The Nation magazine (U.S.) has an interesting short read by Richard Pollak on the market incentives for just letting ocean piracy happen. As it turns out, it is far cheaper for shipping companies to do nothing than to protect their crews:
No reliable statistics measure the annual cost of piracy, but one likely high estimate of $16 billion represents only .001 percent of the more than $14 trillion in world trade that moved by ship last year…
…for years Maersk and most other shipping firms, large and small, have refused to spend the money it would take to make each vessel more secure. Few, for example, have invested in Secure-Ship, an electrified wire fence that delivers a 9,000-volt nonlethal shock to anyone attempting to climb aboard.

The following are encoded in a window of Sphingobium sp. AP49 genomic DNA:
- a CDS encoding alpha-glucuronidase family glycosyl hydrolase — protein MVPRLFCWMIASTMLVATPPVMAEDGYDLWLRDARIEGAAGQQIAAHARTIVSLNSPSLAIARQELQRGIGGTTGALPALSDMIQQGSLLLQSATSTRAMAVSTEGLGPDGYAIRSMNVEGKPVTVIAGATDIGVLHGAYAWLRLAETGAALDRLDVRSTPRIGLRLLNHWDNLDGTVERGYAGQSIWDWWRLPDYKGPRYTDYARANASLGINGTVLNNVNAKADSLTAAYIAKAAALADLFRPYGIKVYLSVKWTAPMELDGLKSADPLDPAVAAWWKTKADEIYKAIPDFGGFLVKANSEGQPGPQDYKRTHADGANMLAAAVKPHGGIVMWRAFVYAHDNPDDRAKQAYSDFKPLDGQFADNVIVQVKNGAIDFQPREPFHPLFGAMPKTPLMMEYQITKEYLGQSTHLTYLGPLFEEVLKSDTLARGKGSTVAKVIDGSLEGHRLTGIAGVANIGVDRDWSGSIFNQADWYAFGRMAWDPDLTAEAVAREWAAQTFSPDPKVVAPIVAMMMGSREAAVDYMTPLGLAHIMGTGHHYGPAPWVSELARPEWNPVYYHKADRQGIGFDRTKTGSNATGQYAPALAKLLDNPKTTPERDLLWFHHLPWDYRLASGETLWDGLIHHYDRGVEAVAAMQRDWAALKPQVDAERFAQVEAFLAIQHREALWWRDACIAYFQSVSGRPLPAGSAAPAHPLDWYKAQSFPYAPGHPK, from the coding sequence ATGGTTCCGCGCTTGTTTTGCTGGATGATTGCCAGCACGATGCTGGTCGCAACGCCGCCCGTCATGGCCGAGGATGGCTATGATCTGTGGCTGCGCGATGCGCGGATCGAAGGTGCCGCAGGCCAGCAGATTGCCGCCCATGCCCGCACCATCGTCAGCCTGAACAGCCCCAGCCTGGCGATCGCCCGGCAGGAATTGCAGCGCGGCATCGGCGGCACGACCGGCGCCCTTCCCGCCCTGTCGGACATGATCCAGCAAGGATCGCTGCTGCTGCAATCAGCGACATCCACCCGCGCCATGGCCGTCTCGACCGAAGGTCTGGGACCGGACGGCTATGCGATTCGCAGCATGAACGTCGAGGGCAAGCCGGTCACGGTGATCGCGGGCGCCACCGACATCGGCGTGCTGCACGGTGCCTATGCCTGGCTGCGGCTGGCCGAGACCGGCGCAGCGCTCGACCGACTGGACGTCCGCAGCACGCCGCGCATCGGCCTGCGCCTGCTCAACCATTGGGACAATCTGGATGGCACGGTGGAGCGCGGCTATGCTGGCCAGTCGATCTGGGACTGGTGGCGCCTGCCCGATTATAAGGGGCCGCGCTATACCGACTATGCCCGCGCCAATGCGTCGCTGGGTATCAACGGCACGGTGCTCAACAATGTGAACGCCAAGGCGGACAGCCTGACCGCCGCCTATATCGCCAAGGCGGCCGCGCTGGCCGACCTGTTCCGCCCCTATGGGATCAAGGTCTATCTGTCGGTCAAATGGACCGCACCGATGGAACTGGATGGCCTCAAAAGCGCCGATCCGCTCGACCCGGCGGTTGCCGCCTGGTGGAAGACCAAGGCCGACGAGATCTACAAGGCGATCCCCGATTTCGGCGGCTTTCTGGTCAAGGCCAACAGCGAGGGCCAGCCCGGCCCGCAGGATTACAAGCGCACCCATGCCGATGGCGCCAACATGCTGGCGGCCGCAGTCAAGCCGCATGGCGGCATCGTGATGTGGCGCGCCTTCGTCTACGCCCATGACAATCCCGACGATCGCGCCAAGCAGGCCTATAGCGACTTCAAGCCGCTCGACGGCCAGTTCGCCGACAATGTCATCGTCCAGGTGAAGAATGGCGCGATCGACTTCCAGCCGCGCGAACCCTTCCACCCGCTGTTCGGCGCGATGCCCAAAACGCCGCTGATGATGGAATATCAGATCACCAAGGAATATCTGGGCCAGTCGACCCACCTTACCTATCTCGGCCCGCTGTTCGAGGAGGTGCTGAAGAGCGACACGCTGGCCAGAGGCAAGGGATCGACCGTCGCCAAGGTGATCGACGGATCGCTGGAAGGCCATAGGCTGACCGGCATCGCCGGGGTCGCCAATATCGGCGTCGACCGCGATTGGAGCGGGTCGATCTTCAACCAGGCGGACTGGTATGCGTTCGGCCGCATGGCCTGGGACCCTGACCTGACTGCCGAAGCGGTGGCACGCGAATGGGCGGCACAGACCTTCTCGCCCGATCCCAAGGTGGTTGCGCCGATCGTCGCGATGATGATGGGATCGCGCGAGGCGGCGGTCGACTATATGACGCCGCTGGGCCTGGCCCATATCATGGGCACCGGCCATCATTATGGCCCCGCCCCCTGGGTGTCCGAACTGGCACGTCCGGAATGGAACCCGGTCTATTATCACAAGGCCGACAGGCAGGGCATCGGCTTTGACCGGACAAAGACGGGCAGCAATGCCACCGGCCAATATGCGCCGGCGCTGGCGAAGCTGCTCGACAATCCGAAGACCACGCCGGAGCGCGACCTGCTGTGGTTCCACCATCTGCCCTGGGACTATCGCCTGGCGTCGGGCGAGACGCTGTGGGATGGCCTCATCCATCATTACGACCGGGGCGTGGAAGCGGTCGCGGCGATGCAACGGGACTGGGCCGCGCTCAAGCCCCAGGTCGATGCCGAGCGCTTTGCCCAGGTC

Here’s an interesting question: To what extent should the costs of maintaining security for ocean-based trade be borne by those who reap the profits? To what extent should taxpayers be expected to foot the bill through government-funded navies?